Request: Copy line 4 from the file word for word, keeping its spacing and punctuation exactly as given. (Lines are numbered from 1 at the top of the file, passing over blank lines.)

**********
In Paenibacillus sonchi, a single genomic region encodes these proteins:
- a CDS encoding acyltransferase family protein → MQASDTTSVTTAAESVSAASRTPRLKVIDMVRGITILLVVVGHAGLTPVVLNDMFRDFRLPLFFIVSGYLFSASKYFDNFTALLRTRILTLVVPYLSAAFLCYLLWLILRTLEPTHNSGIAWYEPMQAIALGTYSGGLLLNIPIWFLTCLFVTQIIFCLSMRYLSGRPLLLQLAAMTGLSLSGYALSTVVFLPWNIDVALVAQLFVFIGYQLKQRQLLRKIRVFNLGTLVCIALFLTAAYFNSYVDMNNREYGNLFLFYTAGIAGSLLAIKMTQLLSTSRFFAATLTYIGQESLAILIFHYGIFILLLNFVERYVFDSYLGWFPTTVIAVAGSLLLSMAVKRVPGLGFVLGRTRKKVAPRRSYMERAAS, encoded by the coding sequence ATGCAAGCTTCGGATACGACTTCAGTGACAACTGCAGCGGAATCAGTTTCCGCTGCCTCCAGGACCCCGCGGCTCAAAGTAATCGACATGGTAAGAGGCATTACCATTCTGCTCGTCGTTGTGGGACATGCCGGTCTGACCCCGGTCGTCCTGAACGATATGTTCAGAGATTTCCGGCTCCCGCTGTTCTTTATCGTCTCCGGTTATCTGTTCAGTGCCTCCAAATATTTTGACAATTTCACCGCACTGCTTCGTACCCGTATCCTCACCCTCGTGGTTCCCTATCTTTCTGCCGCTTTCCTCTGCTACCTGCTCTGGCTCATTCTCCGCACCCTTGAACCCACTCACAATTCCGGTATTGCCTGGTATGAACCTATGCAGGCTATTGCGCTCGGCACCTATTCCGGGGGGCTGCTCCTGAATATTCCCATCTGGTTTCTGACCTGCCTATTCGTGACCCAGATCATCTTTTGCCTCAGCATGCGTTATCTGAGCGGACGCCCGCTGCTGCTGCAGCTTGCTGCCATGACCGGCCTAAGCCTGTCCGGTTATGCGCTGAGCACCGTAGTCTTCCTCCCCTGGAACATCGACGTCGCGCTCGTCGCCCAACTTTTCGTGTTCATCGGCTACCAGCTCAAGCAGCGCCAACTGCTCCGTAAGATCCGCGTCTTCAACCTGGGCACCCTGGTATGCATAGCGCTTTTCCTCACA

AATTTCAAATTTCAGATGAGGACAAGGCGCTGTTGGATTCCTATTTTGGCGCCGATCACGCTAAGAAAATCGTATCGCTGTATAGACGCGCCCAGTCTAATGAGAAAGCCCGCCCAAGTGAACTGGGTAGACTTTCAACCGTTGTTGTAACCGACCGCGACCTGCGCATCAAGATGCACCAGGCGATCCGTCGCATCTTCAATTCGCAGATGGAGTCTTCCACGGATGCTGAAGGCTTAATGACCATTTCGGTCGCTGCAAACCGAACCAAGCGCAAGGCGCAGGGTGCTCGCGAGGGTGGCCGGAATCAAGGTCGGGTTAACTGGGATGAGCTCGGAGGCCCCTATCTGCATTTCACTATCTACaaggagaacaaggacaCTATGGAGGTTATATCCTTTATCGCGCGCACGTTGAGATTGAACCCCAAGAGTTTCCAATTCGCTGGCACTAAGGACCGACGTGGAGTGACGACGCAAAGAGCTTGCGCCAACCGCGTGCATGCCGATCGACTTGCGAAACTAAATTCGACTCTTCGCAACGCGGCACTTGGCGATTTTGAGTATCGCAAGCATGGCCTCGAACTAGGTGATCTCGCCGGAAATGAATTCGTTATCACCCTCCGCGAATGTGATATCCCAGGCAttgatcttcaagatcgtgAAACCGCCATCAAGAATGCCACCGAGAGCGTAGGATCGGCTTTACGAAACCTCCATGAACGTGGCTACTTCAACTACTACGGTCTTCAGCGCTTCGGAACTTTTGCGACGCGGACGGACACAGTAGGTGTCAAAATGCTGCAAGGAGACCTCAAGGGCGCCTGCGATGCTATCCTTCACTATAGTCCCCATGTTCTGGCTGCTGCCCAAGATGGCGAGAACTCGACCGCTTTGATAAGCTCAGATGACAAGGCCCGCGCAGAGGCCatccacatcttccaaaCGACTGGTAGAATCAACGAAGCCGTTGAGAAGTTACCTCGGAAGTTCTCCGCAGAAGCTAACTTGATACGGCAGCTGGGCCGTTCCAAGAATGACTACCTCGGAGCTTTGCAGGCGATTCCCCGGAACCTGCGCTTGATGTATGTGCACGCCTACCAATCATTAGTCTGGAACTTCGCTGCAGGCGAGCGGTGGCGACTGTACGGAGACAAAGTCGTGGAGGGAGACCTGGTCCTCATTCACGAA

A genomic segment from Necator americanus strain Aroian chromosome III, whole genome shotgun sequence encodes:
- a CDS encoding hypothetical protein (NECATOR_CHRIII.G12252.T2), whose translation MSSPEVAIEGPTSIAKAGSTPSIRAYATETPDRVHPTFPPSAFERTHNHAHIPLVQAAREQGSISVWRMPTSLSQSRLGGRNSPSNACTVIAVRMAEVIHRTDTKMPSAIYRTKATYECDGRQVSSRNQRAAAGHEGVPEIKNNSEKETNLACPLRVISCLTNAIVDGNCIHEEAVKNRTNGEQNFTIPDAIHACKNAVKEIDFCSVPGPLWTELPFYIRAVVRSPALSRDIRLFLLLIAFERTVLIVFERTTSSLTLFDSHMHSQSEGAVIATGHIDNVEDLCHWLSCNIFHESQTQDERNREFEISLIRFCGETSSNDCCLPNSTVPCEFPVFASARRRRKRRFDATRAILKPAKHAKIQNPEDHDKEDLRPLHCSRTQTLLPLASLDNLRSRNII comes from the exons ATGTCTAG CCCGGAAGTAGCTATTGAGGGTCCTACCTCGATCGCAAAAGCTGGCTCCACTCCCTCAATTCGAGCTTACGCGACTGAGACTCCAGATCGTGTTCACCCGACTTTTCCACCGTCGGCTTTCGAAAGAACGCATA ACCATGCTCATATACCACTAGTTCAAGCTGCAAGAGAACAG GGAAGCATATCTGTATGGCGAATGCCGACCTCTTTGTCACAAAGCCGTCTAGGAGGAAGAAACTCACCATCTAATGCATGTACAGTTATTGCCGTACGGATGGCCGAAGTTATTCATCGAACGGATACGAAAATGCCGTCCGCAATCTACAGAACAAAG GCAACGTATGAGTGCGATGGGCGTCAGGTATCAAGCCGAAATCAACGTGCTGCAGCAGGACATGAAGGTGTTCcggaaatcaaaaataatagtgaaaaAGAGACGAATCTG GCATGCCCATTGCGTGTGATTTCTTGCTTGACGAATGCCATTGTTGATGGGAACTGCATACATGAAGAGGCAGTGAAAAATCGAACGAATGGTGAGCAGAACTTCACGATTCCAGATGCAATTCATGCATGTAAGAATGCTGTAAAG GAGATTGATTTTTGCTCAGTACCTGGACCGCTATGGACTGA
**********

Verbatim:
A genomic segment from Necator americanus strain Aroian chromosome III, whole genome shotgun sequence encodes: